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Wellness

Staying Motivated

Written by NYC Flywheel Instructor Sarah Ballan @sarahballan

Hey guys, Sarah here!
It’s a common misconception that a fitness instructor’s job is to “work out”, but our main job as instructors is just that; to instruct. While we do break a sweat when we teach a class, we just can’t physically push ourselves the way we would in our own personal workouts. Still, working out multiple times a day, every day? How do we manage to stay motivated?

It’s easy to stay motivated and active when the weather is nice and crop tops and shorts are stylish. Now that it’s getting colder and sweatpants are looking all the more comfortable, we may forget about being active and getting that workout in. Here are a few things to help keep you motivated no matter the season!

1. New music. 
As instructors, part of our job is to scour the internet on our never-ending quest to find the latest and greatest hits and remixes. There is nothing better than a brand new remix to switch things up at the gym. Even when you walk around the city, headphones in, your mood and motivation are greatly impacted by your music choices. If you’re ever in a music rut, shuffle your music library to rediscover old songs and go from there. It’s also fun to take new instructors’ classes and feel inspired by their instrumentals.

2. Set Rituals. 
Incorporate some sort of physical activity into your daily routine that will get you closer to your actual, tangible, sometimes numerical, goals. For example, I want to do a triathlon (goal), so I will take Flywheel 3x a week after I brush my teeth in the morning (ritual). Get into a routine that works for you and turn it into your lifestyle. Once you’ve trained your body to work out a certain amount of times a week, you will feel weird not doing it. And remember, getting started is the hardest part SO….

3. Get a Workout Buddy. 
Sometimes it can be hard to stay motivated especially as it begins to get colder. You opt to couch potato and Netflix it instead of sweat it out. Making a pact with another person holds you accountable and keeps you on your feet (and off your booty).

4. Switch it up. 
Once you’ve established a baseline workout routine, be sure to spice it up and add new things to it. Routine is nice because it keeps you grounded, but it’s always inspiring to try new workouts to keep your body moving in different ways. Try our trifecta – FlyBarre, FlyWheel, and FlyFit classes if you haven’t already. Walk or run around the city and enjoy the foliage while the leaves are still on the trees. Walk home from work instead of using public transportation. Go at your own pace, listen to your own music and enjoy the alone time because it’s oh so mentally and physically therapeutic.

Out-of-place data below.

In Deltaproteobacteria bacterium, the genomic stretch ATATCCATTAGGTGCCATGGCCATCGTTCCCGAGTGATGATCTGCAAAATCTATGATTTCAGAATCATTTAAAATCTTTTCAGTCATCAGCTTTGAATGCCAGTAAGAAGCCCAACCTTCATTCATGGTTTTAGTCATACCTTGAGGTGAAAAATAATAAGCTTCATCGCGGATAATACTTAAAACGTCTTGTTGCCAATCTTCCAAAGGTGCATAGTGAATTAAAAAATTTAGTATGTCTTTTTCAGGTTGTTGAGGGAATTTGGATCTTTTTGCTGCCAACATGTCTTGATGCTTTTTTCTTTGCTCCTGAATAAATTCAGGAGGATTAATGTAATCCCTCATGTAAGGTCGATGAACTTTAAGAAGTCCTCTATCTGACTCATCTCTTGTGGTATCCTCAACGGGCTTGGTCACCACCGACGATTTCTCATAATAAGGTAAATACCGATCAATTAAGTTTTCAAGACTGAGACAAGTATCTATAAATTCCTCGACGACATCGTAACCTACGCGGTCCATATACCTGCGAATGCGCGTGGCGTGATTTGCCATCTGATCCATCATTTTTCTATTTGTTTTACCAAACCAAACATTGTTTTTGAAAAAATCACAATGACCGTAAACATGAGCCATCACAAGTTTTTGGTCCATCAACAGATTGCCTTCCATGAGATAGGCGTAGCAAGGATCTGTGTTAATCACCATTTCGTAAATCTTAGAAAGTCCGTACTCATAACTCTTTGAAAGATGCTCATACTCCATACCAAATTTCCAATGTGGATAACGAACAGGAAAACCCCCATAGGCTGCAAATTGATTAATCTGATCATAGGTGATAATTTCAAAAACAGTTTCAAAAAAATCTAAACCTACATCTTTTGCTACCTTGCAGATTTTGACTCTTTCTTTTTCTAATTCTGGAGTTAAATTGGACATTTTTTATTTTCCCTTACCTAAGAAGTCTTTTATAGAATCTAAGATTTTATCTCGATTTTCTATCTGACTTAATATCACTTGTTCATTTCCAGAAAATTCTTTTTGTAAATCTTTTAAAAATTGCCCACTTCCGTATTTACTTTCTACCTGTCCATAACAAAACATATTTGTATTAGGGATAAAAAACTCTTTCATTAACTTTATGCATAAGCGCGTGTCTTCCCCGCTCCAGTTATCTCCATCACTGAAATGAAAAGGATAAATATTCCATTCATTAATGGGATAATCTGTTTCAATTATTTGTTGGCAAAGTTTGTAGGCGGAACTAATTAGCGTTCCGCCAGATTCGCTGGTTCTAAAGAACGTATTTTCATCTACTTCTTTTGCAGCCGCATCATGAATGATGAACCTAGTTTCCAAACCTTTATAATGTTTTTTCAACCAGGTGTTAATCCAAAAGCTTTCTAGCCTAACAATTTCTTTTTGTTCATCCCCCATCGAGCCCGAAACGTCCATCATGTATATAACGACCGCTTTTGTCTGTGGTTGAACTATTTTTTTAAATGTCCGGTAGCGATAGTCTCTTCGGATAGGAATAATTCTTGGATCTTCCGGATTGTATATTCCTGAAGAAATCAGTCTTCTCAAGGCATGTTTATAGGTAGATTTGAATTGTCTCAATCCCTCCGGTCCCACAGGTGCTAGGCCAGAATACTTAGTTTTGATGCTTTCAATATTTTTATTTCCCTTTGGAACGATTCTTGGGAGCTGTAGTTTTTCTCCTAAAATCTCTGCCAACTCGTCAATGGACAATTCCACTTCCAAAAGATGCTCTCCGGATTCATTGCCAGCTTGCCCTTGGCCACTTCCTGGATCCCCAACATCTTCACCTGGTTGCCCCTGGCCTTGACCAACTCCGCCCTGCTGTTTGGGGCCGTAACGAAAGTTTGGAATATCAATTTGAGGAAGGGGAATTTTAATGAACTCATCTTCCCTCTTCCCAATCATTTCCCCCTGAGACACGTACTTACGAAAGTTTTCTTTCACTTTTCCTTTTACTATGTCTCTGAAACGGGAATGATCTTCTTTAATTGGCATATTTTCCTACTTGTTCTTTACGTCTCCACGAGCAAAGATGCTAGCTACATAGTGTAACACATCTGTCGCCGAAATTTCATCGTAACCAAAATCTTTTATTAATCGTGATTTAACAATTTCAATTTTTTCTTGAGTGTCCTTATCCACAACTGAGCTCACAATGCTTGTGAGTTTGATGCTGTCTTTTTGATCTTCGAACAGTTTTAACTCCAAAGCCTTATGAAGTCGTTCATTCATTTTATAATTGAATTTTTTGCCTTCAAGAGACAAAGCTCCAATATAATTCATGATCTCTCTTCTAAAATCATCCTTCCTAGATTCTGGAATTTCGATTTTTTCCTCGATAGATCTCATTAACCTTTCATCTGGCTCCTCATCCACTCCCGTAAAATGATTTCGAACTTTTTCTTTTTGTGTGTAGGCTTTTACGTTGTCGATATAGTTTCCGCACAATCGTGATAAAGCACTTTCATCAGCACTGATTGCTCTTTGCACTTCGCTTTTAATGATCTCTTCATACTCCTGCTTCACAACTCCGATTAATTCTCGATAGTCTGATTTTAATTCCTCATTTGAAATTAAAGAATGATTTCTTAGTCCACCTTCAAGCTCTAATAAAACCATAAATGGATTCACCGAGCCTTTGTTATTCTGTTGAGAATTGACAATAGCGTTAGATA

5. Keep a fitness journal
Write down your goals and check off accomplishments to look back on your progress and see just how amazing you’re doing! What’s better than crossing something off your to-do list? Yes, that was a rhetorical question, but TBH I cannot think of anything better.

Let’s stay MOTIVATED and ACTIVE together. See you in class soon!

Postures and Positions

Written by NYC Flywheel Instructor Sarah Ballan @sarahballan

Hi friends! Sarah Ballan here. Happy last week of August! As summer is coming to an end, I’m excited for everyone to get back into their normal routines and get back into the studio! I thought it could be helpful to cover the best posture and positioning on the bike in order to maximize performance and for the safest practice.

When you’re getting ready for class, be sure to set up your bike with the following in mind:

Seat Height: Approach the bike and stand facing forward, as you bring the knee closest to the bike up to a 90-degree angle. Adjust the height of the seat so it hits your hip. After you “clip in”, make sure your legs do not fully extend when you peddle – you want a slight bend in the knee during each rotation.

Seat Distance: Keep the seat distance at a place where you can sit up straight and your knees do not come in front of the Torq knob when you peddle. You don’t want to be too close, or your knees will bang into the handlebars as you ride in third position. If you are too far, you run the risk of leaning too far over, when ideally you should ride in an upright position.

Handlebar Height: There is a bit more leeway when it comes to handlebar height. The lower the handlebars are, the more you will need to engage your core (keep your belly button back towards your spine) in order to protect the lower back. Your grip should always be semi-loose on the handlebars. They are there for slight support, but not a lifeline. If you’re experiencing any back pain, you should keep the handlebars slightly on the higher end. This will alleviate some of the pressure and allow you to sit up taller without fully relying on your abs. However, you should make sure the handlebars aren’t up too high. Your shoulders should be relaxed and away from your ears. If you find your shoulders popping up, try lowering the handlebars.